Jury Awards Family $25.5 Million After Aetna Denies Coverage

By Consumers For Quality Care, on November 13, 2018

Jury Awards Family $25.5 Million After Aetna Denies Coverage

The family of an Oklahoma woman who was denied cancer coverage by Aetna has been awarded $25.5 million, in what is believed to be the largest individual verdict for a “bad faith” insurance case in the state’s history. CNN reports that the jurors warned that Aetna should heed their verdict as a message for the insurer to “change its ways.”

Orrana Cunningham was diagnosed with stage 4 nasopharyngeal cancer near her brain stem in 2014. Cunningham’s doctors wanted to treat her cancer with a targeted form of radiation, proton beam therapy. Despite her doctor’s wishes, Aetna denied the therapy.

Instead, Cunningham and her husband opted to pay for the treatment, which cost over $92,000, out-of-pocket. They mortgaged their home and set up a GoFundMe page in order to pay for the therapy.

Unfortunately, Cunningham passed away in May 2015, due to a viral infection that reached her brain. Brain scans done before her death found that the proton beam therapy was successfully shrinking her tumor.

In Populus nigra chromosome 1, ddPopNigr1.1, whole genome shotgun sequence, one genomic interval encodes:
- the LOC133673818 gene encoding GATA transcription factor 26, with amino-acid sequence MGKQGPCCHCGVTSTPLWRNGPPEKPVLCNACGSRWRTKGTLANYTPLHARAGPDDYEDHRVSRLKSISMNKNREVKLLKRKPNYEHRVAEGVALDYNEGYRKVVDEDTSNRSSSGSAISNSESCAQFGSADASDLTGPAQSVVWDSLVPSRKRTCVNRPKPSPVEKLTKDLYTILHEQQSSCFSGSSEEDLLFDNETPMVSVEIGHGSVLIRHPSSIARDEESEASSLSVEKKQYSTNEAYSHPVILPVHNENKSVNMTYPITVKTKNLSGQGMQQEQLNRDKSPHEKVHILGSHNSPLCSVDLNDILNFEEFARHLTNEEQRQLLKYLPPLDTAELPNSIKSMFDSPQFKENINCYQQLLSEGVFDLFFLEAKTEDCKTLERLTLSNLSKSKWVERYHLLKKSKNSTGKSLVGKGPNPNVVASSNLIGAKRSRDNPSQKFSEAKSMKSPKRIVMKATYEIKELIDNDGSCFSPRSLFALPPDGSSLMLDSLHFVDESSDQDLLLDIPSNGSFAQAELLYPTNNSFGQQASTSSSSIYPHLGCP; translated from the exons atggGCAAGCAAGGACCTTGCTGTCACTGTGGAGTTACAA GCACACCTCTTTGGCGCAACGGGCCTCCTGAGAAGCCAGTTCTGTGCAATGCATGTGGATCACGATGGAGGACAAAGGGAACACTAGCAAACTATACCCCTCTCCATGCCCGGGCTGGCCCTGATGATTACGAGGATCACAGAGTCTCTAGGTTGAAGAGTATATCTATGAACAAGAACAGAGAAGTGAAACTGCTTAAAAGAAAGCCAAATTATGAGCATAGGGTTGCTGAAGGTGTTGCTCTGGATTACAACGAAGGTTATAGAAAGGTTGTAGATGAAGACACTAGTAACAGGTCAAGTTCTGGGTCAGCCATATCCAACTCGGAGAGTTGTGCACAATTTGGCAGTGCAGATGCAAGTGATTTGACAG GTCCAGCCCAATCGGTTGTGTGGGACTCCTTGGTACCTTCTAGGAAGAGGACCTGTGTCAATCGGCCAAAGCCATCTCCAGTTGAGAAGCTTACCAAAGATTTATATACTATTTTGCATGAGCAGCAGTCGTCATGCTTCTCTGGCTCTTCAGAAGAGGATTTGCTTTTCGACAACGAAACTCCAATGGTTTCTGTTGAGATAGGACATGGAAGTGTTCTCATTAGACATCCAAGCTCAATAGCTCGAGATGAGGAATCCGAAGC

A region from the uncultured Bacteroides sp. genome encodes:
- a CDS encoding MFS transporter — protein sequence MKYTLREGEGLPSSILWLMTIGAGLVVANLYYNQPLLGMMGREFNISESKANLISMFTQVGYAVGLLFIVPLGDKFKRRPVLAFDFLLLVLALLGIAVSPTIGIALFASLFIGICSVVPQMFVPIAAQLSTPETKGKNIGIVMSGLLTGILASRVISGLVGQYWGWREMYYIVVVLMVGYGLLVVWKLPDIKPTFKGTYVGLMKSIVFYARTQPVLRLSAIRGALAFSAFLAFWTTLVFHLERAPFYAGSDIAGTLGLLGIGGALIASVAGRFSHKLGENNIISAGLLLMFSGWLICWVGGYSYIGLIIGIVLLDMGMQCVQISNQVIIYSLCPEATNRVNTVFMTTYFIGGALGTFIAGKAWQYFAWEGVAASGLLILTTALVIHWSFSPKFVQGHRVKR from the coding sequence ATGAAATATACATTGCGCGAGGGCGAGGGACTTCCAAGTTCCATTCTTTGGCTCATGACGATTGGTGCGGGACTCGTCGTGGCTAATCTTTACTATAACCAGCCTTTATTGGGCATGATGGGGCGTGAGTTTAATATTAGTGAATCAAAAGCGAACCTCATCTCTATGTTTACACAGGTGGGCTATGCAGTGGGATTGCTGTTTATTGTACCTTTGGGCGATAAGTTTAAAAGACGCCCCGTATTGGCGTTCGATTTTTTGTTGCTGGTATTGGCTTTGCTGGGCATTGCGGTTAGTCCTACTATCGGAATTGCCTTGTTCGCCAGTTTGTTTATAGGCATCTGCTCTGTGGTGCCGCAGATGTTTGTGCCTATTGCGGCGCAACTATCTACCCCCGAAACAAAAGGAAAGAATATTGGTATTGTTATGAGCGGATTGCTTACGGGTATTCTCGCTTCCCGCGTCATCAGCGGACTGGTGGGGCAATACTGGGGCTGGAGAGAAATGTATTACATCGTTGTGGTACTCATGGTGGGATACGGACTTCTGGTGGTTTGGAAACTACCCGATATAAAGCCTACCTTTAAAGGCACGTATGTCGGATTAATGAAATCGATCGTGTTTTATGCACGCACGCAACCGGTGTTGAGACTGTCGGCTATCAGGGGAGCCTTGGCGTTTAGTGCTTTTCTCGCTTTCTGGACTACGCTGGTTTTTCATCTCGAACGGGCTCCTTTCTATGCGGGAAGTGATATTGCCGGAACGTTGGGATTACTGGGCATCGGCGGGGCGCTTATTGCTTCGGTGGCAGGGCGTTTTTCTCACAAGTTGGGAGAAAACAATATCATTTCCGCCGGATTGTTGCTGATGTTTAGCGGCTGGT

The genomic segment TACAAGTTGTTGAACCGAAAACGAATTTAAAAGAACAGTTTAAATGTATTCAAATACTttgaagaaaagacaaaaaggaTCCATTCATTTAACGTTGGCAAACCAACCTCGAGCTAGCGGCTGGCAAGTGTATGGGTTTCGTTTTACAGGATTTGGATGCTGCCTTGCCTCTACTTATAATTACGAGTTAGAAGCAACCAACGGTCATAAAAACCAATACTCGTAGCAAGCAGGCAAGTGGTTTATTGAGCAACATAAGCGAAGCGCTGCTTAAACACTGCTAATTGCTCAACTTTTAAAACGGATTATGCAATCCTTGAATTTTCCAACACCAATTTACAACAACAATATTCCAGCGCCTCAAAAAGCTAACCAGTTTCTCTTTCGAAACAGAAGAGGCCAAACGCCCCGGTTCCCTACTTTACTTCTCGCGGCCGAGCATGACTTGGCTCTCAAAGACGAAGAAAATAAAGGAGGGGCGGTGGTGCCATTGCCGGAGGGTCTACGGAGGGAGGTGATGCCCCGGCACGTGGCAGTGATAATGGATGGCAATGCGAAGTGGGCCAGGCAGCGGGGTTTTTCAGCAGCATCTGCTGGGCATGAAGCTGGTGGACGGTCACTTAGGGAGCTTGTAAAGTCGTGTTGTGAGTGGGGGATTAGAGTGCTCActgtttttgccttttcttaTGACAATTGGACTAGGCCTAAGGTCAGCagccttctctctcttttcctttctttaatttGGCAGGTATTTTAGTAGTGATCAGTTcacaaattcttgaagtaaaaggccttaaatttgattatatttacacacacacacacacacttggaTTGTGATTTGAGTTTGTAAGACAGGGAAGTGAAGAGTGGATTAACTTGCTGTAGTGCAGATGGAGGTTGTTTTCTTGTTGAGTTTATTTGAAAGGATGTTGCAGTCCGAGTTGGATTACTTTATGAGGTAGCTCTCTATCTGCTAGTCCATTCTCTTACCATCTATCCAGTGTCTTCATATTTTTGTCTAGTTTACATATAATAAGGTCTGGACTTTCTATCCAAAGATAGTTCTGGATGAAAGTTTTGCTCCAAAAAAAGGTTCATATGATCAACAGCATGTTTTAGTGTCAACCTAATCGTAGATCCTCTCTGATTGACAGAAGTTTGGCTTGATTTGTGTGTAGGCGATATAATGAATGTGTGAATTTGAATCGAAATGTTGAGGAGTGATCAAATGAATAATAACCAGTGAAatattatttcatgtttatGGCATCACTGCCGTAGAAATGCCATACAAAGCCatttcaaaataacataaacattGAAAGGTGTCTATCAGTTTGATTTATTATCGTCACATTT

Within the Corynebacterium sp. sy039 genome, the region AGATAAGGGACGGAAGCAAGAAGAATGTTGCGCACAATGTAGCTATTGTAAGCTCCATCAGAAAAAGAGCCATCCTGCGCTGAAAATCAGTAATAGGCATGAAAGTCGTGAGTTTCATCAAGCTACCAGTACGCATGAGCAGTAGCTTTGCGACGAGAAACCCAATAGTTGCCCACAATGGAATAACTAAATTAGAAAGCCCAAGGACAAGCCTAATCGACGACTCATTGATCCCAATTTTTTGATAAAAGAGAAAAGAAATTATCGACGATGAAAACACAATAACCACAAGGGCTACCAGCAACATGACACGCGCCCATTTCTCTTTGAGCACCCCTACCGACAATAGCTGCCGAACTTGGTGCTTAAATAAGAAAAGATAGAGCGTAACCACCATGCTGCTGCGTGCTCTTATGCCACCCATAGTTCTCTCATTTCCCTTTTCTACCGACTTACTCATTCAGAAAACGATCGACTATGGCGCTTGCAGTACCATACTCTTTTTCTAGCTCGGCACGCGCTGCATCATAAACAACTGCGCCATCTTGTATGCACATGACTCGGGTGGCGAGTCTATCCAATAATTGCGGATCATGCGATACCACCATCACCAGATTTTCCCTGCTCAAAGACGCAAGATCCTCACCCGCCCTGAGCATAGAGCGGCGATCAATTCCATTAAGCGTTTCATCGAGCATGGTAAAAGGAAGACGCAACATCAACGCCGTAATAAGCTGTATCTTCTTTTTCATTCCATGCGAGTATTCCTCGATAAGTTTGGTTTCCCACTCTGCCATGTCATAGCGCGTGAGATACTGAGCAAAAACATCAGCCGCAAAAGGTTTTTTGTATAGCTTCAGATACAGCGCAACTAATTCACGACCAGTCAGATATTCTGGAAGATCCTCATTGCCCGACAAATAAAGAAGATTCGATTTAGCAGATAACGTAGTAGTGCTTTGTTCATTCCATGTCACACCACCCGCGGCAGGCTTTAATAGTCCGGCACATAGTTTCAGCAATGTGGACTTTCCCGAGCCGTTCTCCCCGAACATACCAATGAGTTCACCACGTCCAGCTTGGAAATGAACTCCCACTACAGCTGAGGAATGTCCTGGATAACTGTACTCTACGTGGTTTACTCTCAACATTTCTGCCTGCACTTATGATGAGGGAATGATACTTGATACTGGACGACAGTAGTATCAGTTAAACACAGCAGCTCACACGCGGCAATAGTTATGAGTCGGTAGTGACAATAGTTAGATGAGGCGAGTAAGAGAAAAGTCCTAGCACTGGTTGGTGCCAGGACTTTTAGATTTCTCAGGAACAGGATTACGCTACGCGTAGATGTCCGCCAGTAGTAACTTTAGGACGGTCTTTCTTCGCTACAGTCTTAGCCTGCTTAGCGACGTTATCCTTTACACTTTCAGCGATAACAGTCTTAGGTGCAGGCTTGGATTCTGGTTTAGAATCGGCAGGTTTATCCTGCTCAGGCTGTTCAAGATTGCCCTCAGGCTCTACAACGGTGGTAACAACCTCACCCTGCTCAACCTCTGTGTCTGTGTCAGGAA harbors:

Ann Schlotthauer, who was the jury forewoman in the case, said that she felt Cunningham was failed by Aetna “at every turn.” Dr. Andrew Chang, an expert witness in the case, highlighted a number of questions surrounding insurers’ denials of proton beam therapy.

“One thing we pointed out is that as much as Aetna and these other insurance companies like to say proton therapy is experimental, they always put a caveat in there that it’s not experimental for pediatric patients,” Chang said. “We pointed out Medicare pays for it for 65 years or older. So, what is it about 22-year-olds to 64-year-olds that makes proton therapy experimental? There is no good answer for that; insurance companies call it that because they decided to deem it as such.”

Schlotthauer said the jury agreed with Dr. Chang.

She said the verdict “was definitely a message to Aetna. We discussed that in jury deliberations — that we wanted to make a statement. We wanted to make a point and get their attention.”

Schlotthauer believes that Aetna’s directors were rubber-stamping denials without due diligence.

“I hope [the verdict] does result in huge changes,” she said. “I hope it results in Aetna re-evaluating how they evaluate appeals and requests.”

Doug Terry, the Cunninghams’ lawyer, said that he believes the case has given the public an in-depth look at how insurance companies operate and the verdict shows that consumers will not stand for insurers putting profits before care. For Orrana Cunningham’s husband, the jury decision was bittersweet.

Ron Cunningham said this week’s verdict was vindication for the suffering his wife went through. She had filed the initial paperwork to sue Aetna, saying that if her case helped save the life of one person, it would be worth it.

Still, the decision against Aetna does not restore what Cunningham has lost.

“As far as the money, I’d give it all back to spend just one more day with her.”